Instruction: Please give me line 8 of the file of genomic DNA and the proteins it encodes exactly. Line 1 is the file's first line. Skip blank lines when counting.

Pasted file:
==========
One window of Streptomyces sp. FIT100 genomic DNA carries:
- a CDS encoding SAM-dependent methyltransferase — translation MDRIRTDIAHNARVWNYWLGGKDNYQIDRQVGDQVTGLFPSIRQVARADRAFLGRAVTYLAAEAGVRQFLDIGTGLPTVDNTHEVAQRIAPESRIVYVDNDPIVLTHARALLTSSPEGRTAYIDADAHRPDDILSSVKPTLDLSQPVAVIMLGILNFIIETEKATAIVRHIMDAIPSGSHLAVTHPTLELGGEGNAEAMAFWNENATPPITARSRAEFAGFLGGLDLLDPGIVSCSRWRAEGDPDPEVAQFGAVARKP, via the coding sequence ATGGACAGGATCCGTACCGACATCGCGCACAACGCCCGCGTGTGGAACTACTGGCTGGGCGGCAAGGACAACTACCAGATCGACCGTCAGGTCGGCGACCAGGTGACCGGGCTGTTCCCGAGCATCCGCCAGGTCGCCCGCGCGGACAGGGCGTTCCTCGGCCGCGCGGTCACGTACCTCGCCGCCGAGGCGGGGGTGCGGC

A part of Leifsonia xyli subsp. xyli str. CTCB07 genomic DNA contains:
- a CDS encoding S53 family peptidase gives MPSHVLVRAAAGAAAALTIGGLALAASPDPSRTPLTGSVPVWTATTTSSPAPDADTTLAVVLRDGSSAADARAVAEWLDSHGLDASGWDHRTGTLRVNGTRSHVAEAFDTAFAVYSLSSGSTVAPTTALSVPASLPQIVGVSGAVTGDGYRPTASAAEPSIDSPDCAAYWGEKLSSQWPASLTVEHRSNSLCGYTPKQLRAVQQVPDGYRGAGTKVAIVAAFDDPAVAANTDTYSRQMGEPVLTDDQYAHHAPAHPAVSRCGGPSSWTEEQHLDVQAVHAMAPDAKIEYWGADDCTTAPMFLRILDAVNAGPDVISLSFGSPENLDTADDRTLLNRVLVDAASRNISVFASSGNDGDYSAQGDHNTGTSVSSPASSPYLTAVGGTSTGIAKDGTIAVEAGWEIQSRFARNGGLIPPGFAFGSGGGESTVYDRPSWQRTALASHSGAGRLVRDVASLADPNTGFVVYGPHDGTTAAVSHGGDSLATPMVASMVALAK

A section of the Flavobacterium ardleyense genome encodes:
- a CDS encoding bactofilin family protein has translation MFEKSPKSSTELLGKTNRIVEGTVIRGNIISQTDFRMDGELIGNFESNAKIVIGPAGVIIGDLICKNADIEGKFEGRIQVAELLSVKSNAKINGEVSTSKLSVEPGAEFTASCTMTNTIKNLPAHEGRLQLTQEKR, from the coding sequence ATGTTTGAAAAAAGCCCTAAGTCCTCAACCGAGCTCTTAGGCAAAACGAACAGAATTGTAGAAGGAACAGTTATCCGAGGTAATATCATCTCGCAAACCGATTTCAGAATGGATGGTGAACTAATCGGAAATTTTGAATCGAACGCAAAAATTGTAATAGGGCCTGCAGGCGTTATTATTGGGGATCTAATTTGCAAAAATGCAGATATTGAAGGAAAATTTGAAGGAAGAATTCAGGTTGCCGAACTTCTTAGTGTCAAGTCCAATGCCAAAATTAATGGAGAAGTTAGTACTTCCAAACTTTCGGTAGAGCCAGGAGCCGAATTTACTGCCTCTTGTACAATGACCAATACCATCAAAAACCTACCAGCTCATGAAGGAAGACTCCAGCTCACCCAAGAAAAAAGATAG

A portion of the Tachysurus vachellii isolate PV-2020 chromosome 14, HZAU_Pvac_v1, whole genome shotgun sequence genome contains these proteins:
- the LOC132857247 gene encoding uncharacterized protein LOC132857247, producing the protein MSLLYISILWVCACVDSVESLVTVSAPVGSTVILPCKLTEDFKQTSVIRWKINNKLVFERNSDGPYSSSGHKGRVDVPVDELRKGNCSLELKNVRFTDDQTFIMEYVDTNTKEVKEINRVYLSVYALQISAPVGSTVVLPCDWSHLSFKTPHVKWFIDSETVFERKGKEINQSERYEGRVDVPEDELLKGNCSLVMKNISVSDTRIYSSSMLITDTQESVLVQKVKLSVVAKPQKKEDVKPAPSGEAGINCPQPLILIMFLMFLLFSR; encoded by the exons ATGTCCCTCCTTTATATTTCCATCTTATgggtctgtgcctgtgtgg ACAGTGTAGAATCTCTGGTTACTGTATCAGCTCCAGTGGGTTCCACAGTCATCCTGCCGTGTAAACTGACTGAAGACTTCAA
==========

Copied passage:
- the LOC132857247 gene encoding uncharacterized protein LOC132857247, producing the protein MSLLYISILWVCACVDSVESLVTVSAPVGSTVILPCKLTEDFKQTSVIRWKINNKLVFERNSDGPYSSSGHKGRVDVPVDELRKGNCSLELKNVRFTDDQTFIMEYVDTNTKEVKEINRVYLSVYALQISAPVGSTVVLPCDWSHLSFKTPHVKWFIDSETVFERKGKEINQSERYEGRVDVPEDELLKGNCSLVMKNISVSDTRIYSSSMLITDTQESVLVQKVKLSVVAKPQKKEDVKPAPSGEAGINCPQPLILIMFLMFLLFSR; encoded by the exons ATGTCCCTCCTTTATATTTCCATCTTATgggtctgtgcctgtgtgg ACAGTGTAGAATCTCTGGTTACTGTATCAGCTCCAGTGGGTTCCACAGTCATCCTGCCGTGTAAACTGACTGAAGACTTCAA